Interstellar's emotional intelligence doesn't match its visual impact. Interstellar's technical-intelligence doesn't quite carry the weight of its human-experience narrative. It's awesome to look at. It packs a punch. It may not, in the end, quite justify it's 169 minute run-time.

Let's do the politics ...

The Politics of Interstellar
The National Review Online asked if Interstellar was right wing or left wing based on the clip above. It's 1 minute, 11 seconds long. Watch it. The clip shows McConaughey at his daughter's school because she's been insisting the moon landing was real and getting into fights about it. The book she's read--his old text book--is called a "Federal Text book" and the teacher says the school uses the corrected editions that show the moon-landing was faked to bankrupt the Soviet Union.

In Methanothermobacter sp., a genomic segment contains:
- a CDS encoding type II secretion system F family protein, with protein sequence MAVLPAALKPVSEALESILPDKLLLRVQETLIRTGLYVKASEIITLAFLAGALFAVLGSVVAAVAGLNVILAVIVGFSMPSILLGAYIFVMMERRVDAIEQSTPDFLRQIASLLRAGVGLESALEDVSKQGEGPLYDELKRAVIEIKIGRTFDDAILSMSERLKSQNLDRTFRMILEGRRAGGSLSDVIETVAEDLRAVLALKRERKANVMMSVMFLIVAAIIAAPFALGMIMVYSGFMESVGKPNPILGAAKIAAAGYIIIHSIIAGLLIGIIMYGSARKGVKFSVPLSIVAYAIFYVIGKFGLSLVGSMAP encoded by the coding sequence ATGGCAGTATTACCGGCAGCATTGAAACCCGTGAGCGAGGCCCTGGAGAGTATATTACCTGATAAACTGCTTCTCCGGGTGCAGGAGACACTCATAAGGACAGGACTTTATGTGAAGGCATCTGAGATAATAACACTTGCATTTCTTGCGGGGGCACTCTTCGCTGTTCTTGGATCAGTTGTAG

The point the movie is making is that all of human society is now focused on the earth (where crops, stricken by the blight) are dying. The author wonders if Interstellar will be another environmental disaster movie where leftist Hollywood wags a finger at us for failing to save the planet.

He shouldn't worry: even the scene with the drone (wherein the McConaughey family capture a rogue drone to harvest its power cells) doesn't have the drone doing anything evil. It's just a runaway piece of old technology. It isn't armed, isn't spying, isn't a relic of a surveillance state--nothing. It's empty symbolism--a literal indication that the world has suffered some kind of collapse and while we're not exactly post-apocalypse, we're no longer, for example, building MRI machines (cars run just fine though).

The idea of faking the moon landing is prime conspiracy fodder but it isn't left or right wing, exactly. It's a fringe conspiracy in the way that, for example, Birtherism or even Trutherism, is not. Both of these are nasty and small-minded--but it's considered socially acceptable to "wonder if something is there," right?